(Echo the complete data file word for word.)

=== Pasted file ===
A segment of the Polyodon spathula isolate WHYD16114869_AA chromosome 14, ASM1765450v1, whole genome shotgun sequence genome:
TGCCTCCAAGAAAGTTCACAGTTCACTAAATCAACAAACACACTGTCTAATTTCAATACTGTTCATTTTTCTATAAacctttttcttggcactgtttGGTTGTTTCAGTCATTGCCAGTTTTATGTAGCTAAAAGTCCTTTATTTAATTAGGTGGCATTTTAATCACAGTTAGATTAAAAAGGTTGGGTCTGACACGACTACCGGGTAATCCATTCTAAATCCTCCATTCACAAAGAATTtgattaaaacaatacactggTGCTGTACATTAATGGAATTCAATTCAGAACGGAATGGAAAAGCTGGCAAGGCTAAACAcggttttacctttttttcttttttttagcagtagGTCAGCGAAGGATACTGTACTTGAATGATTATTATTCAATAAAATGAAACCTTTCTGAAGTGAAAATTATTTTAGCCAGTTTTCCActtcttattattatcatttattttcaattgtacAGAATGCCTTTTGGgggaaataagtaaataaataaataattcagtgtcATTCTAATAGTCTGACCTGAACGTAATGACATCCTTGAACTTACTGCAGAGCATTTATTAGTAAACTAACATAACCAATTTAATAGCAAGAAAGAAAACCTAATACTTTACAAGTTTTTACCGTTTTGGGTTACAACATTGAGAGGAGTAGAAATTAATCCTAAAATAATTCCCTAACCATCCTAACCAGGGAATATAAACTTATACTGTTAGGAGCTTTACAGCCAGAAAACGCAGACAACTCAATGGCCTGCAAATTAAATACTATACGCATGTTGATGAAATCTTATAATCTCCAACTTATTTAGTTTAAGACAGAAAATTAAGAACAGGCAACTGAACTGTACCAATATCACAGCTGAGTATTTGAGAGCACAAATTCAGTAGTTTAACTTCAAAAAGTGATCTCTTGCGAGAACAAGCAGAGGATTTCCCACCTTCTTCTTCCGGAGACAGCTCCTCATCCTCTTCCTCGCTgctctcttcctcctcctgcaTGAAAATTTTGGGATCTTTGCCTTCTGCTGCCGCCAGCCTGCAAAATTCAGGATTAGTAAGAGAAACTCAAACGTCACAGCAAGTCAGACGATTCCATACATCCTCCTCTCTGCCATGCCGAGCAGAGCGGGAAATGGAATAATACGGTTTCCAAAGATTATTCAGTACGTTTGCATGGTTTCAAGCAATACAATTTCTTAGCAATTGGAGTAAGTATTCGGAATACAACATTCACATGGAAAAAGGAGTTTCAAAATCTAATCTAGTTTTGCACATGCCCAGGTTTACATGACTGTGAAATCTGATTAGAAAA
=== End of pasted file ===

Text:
A segment of the Polyodon spathula isolate WHYD16114869_AA chromosome 14, ASM1765450v1, whole genome shotgun sequence genome:
TGCCTCCAAGAAAGTTCACAGTTCACTAAATCAACAAACACACTGTCTAATTTCAATACTGTTCATTTTTCTATAAacctttttcttggcactgtttGGTTGTTTCAGTCATTGCCAGTTTTATGTAGCTAAAAGTCCTTTATTTAATTAGGTGGCATTTTAATCACAGTTAGATTAAAAAGGTTGGGTCTGACACGACTACCGGGTAATCCATTCTAAATCCTCCATTCACAAAGAATTtgattaaaacaatacactggTGCTGTACATTAATGGAATTCAATTCAGAACGGAATGGAAAAGCTGGCAAGGCTAAACAcggttttacctttttttcttttttttagcagtagGTCAGCGAAGGATACTGTACTTGAATGATTATTATTCAATAAAATGAAACCTTTCTGAAGTGAAAATTATTTTAGCCAGTTTTCCActtcttattattatcatttattttcaattgtacAGAATGCCTTTTGGgggaaataagtaaataaataaataattcagtgtcATTCTAATAGTCTGACCTGAACGTAATGACATCCTTGAACTTACTGCAGAGCATTTATTAGTAAACTAACATAACCAATTTAATAGCAAGAAAGAAAACCTAATACTTTACAAGTTTTTACCGTTTTGGGTTACAACATTGAGAGGAGTAGAAATTAATCCTAAAATAATTCCCTAACCATCCTAACCAGGGAATATAAACTTATACTGTTAGGAGCTTTACAGCCAGAAAACGCAGACAACTCAATGGCCTGCAAATTAAATACTATACGCATGTTGATGAAATCTTATAATCTCCAACTTATTTAGTTTAAGACAGAAAATTAAGAACAGGCAACTGAACTGTACCAATATCACAGCTGAGTATTTGAGAGCACAAATTCAGTAGTTTAACTTCAAAAAGTGATCTCTTGCGAGAACAAGCAGAGGATTTCCCACCTTCTTCTTCCGGAGACAGCTCCTCATCCTCTTCCTCGCTgctctcttcctcctcctgcaTGAAAATTTTGGGATCTTTGCCTTCTGCTGCCGCCAGCCTGCAAAATTCAGGATTAGTAAGAGAAACTCAAACGTCACAGCAAGTCAGACGATTCCATACATCCTCCTCTCTGCCATGCCGAGCAGAGCGGGAAATGGAATAATACGGTTTCCAAAGATTATTCAGTACGTTTGCATGGTTTCAAGCAATACAATTTCTTAGCAATTGGAGTAAGTATTCGGAATACAACATTCACATGGAAAAAGGAGTTTCAAAATCTAATCTAGTTTTGCACATGCCCAGGTTTACATGACTGTGAAATCTGATTAGAAAA